Banned in Burma

In the pro democracy demonstrations led by Buddhist monks in Burma last month, soldiers fired into the crowds of peaceful marchers. A Japanese photojournalist was killed; shot down on the street. Monks were beaten, hauled off to prisons, and monasteries were turned upside down and then locked down. The military regime, which I won't dignify by calling it a government, says 10 protesters were killed in the crackdown on free speech, while pro democracy activists say the number is much higher. If any of Burma's military reads this, I want to ask you: do you share the same Buddhist faith as your country men and woman and do you believe in Karma. After shooting innocent people and Buddhist monks, what will your karma look like?

Aung San Suu Kyi, beloved 62 year old freedom fighter and pro democracy icon, remains under house arrest as she has for about twelve of the past eighteen years. UN envoy Ibrahim Gambari met with Suu Kyi twice last week as well as with the Than Shwe and his gang of despotic generals who have maintained an iron grip on Burma since 1990, when they ignored the landslide election victory for Suu Kyi's National League for Democracy (NLD) party. The military has controlled Burma for 45 years. Despite a wealth of natural resources, the regime, through incompetent management and greed, has turned Burma into one of the poorest Asian countries, where there is forced labor--slave labor--of not only men, but women, children and the elderly.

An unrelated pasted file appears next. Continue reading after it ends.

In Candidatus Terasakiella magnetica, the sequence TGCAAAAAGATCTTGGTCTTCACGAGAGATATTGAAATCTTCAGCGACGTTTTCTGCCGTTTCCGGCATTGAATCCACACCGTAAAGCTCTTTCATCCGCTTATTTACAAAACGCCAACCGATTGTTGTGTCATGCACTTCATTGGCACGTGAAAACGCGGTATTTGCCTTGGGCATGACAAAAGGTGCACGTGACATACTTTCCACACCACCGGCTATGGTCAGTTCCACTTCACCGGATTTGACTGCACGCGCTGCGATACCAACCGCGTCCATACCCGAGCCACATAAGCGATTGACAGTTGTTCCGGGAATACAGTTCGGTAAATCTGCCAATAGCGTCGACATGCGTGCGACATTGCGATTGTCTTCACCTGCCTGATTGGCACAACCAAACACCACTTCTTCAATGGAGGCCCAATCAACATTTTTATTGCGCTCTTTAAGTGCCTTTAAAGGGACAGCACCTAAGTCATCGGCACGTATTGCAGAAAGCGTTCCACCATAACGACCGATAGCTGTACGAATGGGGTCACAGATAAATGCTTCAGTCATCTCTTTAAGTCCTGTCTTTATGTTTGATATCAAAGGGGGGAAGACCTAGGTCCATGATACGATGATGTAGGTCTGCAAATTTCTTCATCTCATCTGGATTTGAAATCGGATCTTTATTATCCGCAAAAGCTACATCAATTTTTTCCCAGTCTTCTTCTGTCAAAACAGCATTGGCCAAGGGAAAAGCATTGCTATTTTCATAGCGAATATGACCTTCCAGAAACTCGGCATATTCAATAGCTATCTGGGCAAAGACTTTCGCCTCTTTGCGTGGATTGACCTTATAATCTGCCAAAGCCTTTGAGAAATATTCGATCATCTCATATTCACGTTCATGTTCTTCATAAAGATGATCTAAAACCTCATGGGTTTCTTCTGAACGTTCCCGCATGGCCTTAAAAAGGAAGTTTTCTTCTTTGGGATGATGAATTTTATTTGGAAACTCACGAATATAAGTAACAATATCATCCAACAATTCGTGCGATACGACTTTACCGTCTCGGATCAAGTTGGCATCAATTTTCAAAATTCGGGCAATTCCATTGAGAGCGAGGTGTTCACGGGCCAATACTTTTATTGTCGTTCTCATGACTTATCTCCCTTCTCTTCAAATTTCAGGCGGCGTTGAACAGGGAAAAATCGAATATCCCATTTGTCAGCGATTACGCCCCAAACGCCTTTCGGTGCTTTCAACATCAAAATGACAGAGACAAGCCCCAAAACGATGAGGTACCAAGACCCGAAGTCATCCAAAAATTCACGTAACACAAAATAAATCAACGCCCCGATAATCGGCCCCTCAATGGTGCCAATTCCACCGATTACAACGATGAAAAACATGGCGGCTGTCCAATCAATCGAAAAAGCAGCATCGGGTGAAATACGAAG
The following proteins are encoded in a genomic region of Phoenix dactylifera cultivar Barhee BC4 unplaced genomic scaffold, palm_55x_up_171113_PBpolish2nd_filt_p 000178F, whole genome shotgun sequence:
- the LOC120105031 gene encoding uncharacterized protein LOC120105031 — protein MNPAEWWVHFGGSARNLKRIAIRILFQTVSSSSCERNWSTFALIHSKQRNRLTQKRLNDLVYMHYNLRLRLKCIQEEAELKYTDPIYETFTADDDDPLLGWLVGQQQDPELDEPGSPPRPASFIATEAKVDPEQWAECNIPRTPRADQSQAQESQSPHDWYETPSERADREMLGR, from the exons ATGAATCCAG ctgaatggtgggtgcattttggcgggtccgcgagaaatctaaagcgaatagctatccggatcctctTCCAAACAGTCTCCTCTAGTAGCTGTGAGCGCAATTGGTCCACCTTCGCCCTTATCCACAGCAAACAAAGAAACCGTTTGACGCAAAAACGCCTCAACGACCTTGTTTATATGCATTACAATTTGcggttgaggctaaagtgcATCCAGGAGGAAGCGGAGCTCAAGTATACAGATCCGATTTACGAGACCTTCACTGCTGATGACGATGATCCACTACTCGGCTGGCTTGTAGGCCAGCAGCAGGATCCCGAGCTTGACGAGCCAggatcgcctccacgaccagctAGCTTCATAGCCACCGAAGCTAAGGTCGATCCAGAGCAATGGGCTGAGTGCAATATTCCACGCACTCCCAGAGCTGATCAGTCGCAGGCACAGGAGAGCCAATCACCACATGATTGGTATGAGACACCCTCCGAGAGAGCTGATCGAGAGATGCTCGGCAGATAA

With world attention now on the brutality of Burma's regime against its own people, and against the revered Buddhist monks, General Than Shwe has finally consented to a meeting with Suu Kyi, the rightful leader of Burma-- but only if Suu Kyi "gives up her confrontational attitude. "

Although the regime renamed Burma "Myanmar," it should have called it Bizarro. Confrontational? Shooting and killing Buddhist monks is confrontational. Shooting down a journalist armed only with a camera is confrontational. Beating peaceful demonstrators is confrontational. Locking down a woman who has devoted her life to democracy and freedom for her people at the expense of her personal life is confrontational. It's beyond confrontational. It's wacko, it's inhuman, it's bizarro.

And while the bizarro rulers in Burma continue their crackdown on free speech, and their attacks against human rights include internet blackouts and censorship, know this: blogspot.com is banned in Burma!


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